In the UK there is one person suffering a stroke every five minutes. The perceived medical wisdom surrounding the effective treatment of this potentially fatal, if not highly debilitating event is around 'time to needle' and the use of a clot busting drug called alteplase. Alteplase, sometimes known as tissue plasminogen activator or TPA is a thrombolytic drug that is injected into a vein by reperfusion. Due to the severe side-effects of the drug (including bleeding into the brain) the dose required to treat acute ischaemic stroke requires specialist expertise as it must not exceed 90 mg and has to be infused over an hour.
However, to be effective the drug should be administered as fast as possible, which has coined the term 'door-to-needle' or 'time-to-needle'. Stroke specialists tend to be located in urban areas and so the rate limiting step tends to be the speed at which the patient is brought into the hospital, which for rural communities can be a big challenge when every minute counts.
According to Stroke, researchers conducting a study in rural Bavaria looked at the role for telemedicine - i.e. using technology to evaluate patients remotely and to recommend treatment strategies, which is a pretty obvious way to bring specialist care to rural areas. This required stroke neurologists based in the main hospitals to be on call to evaluate patients brought into community hospitals in distant towns. They report that door-to-needle times were reduced by half and the lag between symptom onset and first treatment by 20%,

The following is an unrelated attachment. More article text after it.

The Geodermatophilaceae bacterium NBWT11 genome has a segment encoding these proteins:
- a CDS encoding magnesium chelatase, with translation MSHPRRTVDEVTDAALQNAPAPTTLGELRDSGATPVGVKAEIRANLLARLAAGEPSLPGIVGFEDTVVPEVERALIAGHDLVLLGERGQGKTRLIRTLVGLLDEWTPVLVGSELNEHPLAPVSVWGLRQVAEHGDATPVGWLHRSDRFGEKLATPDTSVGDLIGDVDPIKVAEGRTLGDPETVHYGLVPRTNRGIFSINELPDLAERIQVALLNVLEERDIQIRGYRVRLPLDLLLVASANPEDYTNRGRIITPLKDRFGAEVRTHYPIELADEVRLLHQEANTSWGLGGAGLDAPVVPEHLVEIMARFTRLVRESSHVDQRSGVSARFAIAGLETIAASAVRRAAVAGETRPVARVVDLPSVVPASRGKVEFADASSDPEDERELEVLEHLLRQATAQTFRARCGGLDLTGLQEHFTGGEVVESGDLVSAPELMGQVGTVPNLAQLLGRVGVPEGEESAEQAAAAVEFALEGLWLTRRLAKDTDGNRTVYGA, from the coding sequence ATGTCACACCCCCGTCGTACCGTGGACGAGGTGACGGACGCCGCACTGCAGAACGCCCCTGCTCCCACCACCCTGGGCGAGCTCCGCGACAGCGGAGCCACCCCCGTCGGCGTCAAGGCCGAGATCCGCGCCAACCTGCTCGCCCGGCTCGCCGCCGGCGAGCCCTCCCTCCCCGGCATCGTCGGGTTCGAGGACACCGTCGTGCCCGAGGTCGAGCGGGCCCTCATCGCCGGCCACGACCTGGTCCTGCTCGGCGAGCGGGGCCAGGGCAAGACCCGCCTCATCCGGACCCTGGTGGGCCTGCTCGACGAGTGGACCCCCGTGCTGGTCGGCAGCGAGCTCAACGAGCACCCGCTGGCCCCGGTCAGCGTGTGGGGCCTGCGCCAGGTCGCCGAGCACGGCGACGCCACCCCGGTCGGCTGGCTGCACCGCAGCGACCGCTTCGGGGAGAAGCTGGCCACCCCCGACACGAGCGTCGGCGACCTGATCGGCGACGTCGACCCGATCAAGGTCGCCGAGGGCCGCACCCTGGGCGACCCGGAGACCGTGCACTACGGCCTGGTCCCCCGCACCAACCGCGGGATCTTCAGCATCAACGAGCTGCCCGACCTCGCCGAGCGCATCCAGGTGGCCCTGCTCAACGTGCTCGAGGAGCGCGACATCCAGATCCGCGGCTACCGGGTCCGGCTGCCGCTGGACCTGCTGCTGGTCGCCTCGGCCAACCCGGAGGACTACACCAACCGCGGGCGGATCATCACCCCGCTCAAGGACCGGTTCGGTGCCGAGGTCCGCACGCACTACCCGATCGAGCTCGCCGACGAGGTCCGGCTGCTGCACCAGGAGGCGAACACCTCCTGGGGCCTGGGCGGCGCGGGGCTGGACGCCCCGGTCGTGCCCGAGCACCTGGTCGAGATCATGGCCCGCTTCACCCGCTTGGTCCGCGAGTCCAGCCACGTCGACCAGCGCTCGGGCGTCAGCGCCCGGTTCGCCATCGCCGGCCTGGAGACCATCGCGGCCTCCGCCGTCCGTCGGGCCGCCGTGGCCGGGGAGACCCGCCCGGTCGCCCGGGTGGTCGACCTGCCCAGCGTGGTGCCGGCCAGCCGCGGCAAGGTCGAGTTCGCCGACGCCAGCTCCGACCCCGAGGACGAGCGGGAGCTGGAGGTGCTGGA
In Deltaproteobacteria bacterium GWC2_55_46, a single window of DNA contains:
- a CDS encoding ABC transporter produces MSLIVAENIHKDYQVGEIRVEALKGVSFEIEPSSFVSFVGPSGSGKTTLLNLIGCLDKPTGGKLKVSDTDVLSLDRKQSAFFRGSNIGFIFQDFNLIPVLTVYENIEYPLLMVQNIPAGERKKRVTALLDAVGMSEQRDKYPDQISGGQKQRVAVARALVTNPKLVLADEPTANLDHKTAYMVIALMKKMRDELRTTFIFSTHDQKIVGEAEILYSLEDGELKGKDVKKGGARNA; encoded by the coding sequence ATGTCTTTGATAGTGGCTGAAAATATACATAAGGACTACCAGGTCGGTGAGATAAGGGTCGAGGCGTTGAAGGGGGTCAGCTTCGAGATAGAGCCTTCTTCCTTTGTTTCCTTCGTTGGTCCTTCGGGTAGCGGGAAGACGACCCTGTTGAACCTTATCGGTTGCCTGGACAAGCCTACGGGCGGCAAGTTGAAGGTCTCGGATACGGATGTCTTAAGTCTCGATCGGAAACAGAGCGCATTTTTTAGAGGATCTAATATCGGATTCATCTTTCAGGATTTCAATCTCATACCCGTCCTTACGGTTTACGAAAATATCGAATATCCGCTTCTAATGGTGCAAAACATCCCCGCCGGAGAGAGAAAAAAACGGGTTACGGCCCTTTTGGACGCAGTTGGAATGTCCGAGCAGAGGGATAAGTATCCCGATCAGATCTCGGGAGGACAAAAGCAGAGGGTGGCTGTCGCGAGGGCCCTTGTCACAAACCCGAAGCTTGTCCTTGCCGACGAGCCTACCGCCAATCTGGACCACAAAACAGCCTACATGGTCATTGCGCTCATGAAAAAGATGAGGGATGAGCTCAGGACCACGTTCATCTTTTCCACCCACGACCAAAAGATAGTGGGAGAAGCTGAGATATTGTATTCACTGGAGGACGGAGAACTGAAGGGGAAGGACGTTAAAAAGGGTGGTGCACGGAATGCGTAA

There is little doubt that the appropriate application of technology can potentially bring huge benefits to stroke patients, however, timing is not the only critical factor especially as there are now new concerns over the safety of the use of alteplase. The Medicines and Healthcare products Regulatory Agency (MHRA) say that although they believe that the benefits of alteplase outweigh the risks. it is nonetheless revisiting the evidence as some experts say previous assessments may have been flawed.
The MHRA are setting up an expert working group "to ensure all relevant sources of evidence have been taken into consideration".